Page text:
News Roundup

Master of Holles Street objects to pro-life vigil outside hospital

The Master of the National Maternity Hospital has said the hospital is not an abortion clinic. He was speaking as a voluntary group, 40 Days for Life, are set to begin a focused 40 day campaign of prayer, fasting and peaceful witness from next Wednesday.

Abortions are taking place in the hospital under the terms of the new abortion law. Earlier this year, a healthy baby was aborted late in the second trimester when the parents were wrongly told the child had a fatal abnormality.

Writing in the Irish Catholic, 40 Days for Life member Marie Cummins said the purpose of the vigil is to turn hearts and minds from a culture of death to a culture of life and thus bring an end to abortion.

The campaign is a cross-denominational, faith-based effort involving prayer and fasting, and standing for life through a 40-day peaceful, prayerful, public witness across the road from the National Maternity hospital from 7am until 7pm.

She said that “all participants are asked to sign a statement of peace in which they pledge to conduct themselves in a Christ-like manner. Only signs provided by 40 Days for Life will be permitted during the campaign.”

However, the Master of Holles Street has objected to the planned pro-life witness. “This isn’t an abortion clinic, this is a maternity hospital and the vast, vast majority of patients who are accessing the hospital from one day to the next are giving birth, having joyful occasions,” said Professor Higgins.

The campaign has also sparked renewed calls from the National Women’s Council for exclusion or ‘censorship’ zones outside GP clinics and hospitals facilitating abortion, and a new commitment from Minister for Health Simon Harris to bring forward proposals for ‘safe access zones’.

Very few countries operate such zones on freedom of protest grounds.

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Arizona Supreme Court issues huge win for religious freedom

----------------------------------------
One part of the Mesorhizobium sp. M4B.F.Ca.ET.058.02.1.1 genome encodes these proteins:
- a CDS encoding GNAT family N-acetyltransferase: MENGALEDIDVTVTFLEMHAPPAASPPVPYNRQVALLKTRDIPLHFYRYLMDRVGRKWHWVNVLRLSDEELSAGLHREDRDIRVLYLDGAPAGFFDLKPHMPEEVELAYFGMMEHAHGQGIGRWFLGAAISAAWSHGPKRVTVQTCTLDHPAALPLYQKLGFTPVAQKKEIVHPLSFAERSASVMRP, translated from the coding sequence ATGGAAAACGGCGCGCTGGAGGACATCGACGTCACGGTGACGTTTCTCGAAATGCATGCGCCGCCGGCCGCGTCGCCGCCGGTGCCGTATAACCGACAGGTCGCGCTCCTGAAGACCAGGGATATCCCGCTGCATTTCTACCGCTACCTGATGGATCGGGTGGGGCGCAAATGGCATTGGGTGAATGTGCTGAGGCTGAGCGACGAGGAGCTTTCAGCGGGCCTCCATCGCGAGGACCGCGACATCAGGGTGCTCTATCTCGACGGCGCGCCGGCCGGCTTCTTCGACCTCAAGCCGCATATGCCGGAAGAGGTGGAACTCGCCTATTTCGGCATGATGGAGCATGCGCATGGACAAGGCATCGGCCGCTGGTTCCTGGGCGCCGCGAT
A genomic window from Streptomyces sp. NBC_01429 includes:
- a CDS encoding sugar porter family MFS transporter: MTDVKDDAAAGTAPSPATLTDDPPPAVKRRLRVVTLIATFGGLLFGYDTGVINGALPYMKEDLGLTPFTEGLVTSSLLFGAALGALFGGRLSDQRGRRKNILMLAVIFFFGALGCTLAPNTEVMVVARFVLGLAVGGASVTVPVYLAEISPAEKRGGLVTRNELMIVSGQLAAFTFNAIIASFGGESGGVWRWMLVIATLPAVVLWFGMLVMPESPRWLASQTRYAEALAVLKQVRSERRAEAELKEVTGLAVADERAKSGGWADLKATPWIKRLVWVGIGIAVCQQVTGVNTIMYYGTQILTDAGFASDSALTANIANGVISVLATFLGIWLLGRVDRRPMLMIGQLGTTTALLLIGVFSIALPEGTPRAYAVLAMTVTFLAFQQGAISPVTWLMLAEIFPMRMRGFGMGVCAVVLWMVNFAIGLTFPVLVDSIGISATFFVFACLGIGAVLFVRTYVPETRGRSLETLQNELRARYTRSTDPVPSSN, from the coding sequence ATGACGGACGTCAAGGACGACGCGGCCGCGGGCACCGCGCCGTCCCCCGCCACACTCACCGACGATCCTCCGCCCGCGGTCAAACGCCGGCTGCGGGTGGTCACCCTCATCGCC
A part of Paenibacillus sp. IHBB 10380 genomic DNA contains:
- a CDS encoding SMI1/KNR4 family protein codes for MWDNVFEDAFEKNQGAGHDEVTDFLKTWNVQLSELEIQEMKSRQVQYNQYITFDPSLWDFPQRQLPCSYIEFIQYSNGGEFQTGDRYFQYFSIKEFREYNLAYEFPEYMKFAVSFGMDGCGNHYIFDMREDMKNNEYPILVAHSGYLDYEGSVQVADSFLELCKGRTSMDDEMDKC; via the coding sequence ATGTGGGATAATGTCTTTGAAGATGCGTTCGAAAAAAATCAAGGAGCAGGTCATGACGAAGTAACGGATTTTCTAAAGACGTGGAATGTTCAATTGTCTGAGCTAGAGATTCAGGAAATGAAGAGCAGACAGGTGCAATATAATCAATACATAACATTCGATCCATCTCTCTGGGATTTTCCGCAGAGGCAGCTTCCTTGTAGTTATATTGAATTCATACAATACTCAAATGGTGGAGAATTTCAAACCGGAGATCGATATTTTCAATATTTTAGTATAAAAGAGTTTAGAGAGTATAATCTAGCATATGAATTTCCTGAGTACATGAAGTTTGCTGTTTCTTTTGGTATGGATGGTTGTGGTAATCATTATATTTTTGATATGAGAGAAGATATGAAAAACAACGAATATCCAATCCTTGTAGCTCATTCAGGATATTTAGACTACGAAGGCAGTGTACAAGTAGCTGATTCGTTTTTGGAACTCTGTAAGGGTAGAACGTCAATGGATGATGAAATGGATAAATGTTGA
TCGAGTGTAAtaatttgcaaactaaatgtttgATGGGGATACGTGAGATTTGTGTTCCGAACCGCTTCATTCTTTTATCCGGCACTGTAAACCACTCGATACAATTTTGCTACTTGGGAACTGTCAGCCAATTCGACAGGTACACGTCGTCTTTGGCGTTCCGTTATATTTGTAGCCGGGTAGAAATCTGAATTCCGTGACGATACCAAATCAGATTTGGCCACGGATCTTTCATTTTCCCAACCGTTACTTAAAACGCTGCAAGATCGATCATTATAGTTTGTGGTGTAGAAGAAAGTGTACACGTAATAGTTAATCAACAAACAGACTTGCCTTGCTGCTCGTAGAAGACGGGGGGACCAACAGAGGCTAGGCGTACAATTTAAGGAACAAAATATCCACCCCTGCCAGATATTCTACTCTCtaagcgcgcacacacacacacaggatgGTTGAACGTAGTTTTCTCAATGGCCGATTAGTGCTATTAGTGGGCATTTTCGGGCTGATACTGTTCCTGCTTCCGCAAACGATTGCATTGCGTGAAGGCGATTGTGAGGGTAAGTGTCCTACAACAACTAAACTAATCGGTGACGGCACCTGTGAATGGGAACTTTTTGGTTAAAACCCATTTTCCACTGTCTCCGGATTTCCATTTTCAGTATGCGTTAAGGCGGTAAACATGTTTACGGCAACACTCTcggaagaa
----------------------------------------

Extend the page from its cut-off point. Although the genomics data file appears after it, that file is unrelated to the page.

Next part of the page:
The Arizona Supreme Court has ruled that the city of Phoenix cannot use a criminal law to force two Christian artists to design and create custom wedding invitations expressing messages that conflict with their core beliefs, including same-sex weddings. Such coercion, the court held, would violate the fundamental principle that “an individual has autonomy over his or her speech and thus may not be forced to speak a message he or she does not wish to say.” The court ruled in favor of Joanna Duka and Breanna Koski, owners of Brush & Nib Studio, who were under threat of up to six months of jail time, $2,500 in fines, and three years of probation for each day the city would find them in violation of the law.

Alliance Defending Freedom attorneys representing Duka and Koski filed suit against Phoenix because it interprets its law in a way that illegally controls artistic expression and disregards religious liberty. The court agreed and found that the law violates the freedom of Duka and Koski to express messages consistent with their religious beliefs through their custom wedding invitations.

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New Zealand pro-life groups publish blistering critiques of abortion bill

Pro-life groups in New Zealand have made submissions to a parliamentary committee tasked with reviewing a radical abortion bill which has passed the early stages of the legislative process.

Voice for Life said the Bill would enable women to have abortions on demand, with no restriction up to 20 weeks, and from then until birth if a Health Practitioner “reasonably believes the abortion is appropriate in the circumstances, having regard to the woman’s physical health, mental health and well-being”.

Criticising the proposals, the group said the Bill makes abortions only about a mother’s health and “does away with any recognition of the value of the unborn child”. They recommend rejecting the bill entirely, or at least moderating its most egregious elements.

Another pro-life group, Family First, said that abortion is both a health issue and a legal issue involving both mother and unborn child. They added that “New Zealanders don’t want an extreme abortion law – they want a law that works best for women’s health and well-being, and which considers all human beings involved in a pregnancy.”